Social-Ecological Systems and Human Wellbeing

Does Tourism Improve the Community’s Well-Being in Marine-Protected Areas?

Pham-Do KHang, Pham TThanh Thuy. Does Tourism Improve the Community’s Well-Being in Marine-Protected Areas?. International Advances in Economic Research [Internet]. 2019 . Available from: https://link.springer.com/article/10.1007/s11294-019-09741-8
Freely available?: 
No
Summary available?: 
No
Approximate cost to purchase or rent this item from the publisher: 
US $39.95
Type: Journal Article

Tourism plays a vital role in the United Nations Sustainable Development Goals. Achieving sustainable tourism is a continuous process, requiring the informed participation of all relevant stakeholders, as well as strong political leadership to ensure broad participation and consensus building (Making Tourism More Sustainable - A Guide for Policy Makers, United Nations Environment Programme and United Nations World Tourism Organization, 2005, p.11–12).

Marine Protected Areas (MPAs) are special areas of the marine environment specifically established and managed, through legal or other effective mechanisms, to “achieve the long-term conservation of nature with associated ecosystem services and cultural values” (Day et al., International Union for Conservation of Nature, 2012). Tourism development has been considered a key accompanying strategy in creating alternative livelihood options for communities living adjacent to MPAs, particularly in Nha Trang Bay (NTB), where the first MPA was...

Socio-ecological resilience and the law: Exploring the adaptive capacity of the BBNJ agreement

Blanchard C, Durussel C, Boteler B. Socio-ecological resilience and the law: Exploring the adaptive capacity of the BBNJ agreement. Marine Policy [Internet]. 2019 ;108:103612. Available from: https://www.sciencedirect.com/science/article/pii/S0308597X19303641?dgcid=raven_sd_search_email
Freely available?: 
No
Summary available?: 
No
Approximate cost to purchase or rent this item from the publisher: 
US $35.95
Type: Journal Article

In search for sustainability of the oceans, the concept of resilience arises as a necessary perspective from which to analyse what course of action to take. Resilience refers to the capacity of a system to absorb change, but also to adapt and develop in face of those changes. Resilience thinking has recently permeated the sphere of legal studies, and the two fields have been interested in exploring the impact they have on one another. To explore this interaction further in the context of the management of the oceans, the present paper looks at areas beyond national jurisdiction (ABNJ) as a socio-ecological system. It argues that the law can be a tool for improving the resilience of a system, but that it must, for that purpose, be able to ensure at least some adaptive capacity. In light of the upcoming, consolidated regime for the sustainable management of biodiversity beyond national jurisdiction (BBNJ) through the development of an internationally legally binding agreement on the topic, and considering the uncertainty surrounding our knowledge of ABNJ, this paper suggests to look at the BBNJ agreement from the perspective of resilience thinking. The paper explores how this perspective could bring new insights to the development of the BBNJ agreement, as well as the emerging literature linking law and resilience.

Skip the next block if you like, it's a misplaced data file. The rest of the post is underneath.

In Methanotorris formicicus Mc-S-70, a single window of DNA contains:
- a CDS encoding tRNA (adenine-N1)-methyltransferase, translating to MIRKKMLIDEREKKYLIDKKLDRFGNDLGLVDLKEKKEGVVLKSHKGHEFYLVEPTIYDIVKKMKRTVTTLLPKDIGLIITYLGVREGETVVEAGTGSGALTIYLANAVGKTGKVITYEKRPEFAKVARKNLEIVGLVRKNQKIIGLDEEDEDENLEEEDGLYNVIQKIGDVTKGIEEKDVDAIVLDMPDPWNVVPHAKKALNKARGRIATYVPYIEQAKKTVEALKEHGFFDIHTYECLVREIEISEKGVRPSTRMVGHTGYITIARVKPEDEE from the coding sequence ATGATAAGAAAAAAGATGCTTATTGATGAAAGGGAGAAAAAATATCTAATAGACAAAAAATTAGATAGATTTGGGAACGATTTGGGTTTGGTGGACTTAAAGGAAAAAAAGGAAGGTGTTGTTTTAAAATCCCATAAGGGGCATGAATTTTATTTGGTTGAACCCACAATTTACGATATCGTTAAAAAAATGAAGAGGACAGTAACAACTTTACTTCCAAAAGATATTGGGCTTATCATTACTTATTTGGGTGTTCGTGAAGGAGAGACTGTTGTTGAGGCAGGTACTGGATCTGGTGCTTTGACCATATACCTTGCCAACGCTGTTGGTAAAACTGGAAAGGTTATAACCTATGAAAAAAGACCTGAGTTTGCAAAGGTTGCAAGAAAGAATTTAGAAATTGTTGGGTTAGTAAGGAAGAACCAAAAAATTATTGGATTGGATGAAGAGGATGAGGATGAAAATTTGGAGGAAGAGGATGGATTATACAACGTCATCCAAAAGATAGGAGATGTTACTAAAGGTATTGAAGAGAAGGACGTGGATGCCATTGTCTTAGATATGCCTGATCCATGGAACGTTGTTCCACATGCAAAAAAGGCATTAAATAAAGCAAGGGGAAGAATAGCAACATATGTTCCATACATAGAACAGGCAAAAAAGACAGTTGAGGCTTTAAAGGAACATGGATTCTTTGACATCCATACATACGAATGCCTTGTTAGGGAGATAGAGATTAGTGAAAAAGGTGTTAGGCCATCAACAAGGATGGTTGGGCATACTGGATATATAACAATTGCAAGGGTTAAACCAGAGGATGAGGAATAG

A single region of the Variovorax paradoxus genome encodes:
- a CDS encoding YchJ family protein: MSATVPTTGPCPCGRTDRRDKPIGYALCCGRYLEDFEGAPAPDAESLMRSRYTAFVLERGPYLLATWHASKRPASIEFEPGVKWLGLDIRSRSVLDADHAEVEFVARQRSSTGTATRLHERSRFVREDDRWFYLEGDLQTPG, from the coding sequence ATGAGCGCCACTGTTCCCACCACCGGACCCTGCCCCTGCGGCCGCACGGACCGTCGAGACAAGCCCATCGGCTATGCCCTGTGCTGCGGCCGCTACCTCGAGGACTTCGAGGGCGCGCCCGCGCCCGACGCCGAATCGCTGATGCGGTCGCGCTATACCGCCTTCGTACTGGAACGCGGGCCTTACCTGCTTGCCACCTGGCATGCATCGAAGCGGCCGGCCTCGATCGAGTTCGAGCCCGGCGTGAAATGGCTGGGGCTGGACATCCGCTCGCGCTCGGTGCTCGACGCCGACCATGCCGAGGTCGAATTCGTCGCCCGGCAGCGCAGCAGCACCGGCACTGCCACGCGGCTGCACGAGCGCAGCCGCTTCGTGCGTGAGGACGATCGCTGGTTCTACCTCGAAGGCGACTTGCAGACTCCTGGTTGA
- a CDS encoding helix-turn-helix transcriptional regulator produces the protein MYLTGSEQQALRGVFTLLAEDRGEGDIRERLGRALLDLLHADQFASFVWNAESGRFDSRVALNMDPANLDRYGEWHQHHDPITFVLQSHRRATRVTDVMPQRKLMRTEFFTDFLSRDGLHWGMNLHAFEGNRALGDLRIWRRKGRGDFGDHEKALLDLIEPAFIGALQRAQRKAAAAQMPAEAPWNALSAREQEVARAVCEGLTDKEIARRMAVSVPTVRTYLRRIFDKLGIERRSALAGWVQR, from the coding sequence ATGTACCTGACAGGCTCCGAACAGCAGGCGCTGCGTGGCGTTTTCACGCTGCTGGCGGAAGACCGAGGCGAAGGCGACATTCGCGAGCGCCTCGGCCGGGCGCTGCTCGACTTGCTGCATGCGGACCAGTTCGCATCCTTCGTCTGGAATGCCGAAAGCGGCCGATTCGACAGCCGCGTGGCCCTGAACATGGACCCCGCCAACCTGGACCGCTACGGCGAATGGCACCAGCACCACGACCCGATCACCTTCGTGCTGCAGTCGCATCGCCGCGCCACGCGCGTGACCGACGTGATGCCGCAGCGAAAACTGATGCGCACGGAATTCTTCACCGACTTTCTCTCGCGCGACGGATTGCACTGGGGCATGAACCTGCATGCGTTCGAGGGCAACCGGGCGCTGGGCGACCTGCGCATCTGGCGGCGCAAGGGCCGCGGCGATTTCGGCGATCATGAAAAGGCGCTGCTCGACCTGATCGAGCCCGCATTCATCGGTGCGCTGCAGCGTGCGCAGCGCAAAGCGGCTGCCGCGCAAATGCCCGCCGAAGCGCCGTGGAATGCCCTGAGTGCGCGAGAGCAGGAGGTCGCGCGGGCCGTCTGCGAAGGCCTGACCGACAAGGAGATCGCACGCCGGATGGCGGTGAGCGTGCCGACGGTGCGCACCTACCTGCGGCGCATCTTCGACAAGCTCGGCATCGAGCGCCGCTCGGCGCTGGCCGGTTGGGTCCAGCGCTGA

The health of commercial fishers in England and Wales: Analysis of the 2011 census

Turner RA, Sainsbury NC, Wheeler BW. The health of commercial fishers in England and Wales: Analysis of the 2011 census. Marine Policy [Internet]. 2019 ;106:103548. Available from: https://www.sciencedirect.com/science/article/pii/S0308597X18308510
Freely available?: 
No
Summary available?: 
No
Approximate cost to purchase or rent this item from the publisher: 
US $35.95
Type: Journal Article

Studies of commercial fishing have shown that it is a hazardous occupation with high rates of injury and fatal accidents. Research has also identified a range of other health risks faced by fishers, yet the general health outcomes of fishers have not been compared to those of workers in other industries. This study aimed to assess self-reported health outcomes among workers in the fishing industry, and to compare this to those working in other industries. Drawing on 2011 census data for England and Wales we used generalised linear models to compare self-reported measures of 1) general health and 2) limiting long-term illness across industry categories, calculating odds ratios adjusted for age, geographic region and socio-economic profile of local authorities. Of the population working in 87 industry classes, those in category ‘03 Fishing and aquaculture’ had the fifth highest rate of poor general health (2.8% reported ‘bad’ or ‘very bad’ health) and the sixth highest rate of reporting limiting long-term illness (10.3% reported their activities to be limited ‘a lot’ or ‘a little’). Odds ratios adjusted for age, geographic region and socio-economic profile of local authorities showed that only two other industries demonstrated statistical evidence for higher odds of poor general health or limiting long-term illness than workers in fishing and aquaculture. This study demonstrates that fishing is among the industries with the poorest general health and limiting long-term illness outcomes in the UK, demonstrating the need for tailored occupational health services to support UK fishing communities.

Money, use and experience: Identifying the mechanisms through which ecosystem services contribute to wellbeing in coastal Kenya and Mozambique

Chaigneau T, Brown K, Coulthard S, Daw TM, Szaboova L. Money, use and experience: Identifying the mechanisms through which ecosystem services contribute to wellbeing in coastal Kenya and Mozambique. Ecosystem Services [Internet]. 2019 ;38:100957. Available from: https://www.sciencedirect.com/science/article/pii/S2212041618303723
Freely available?: 
Yes
Summary available?: 
No
Type: Journal Article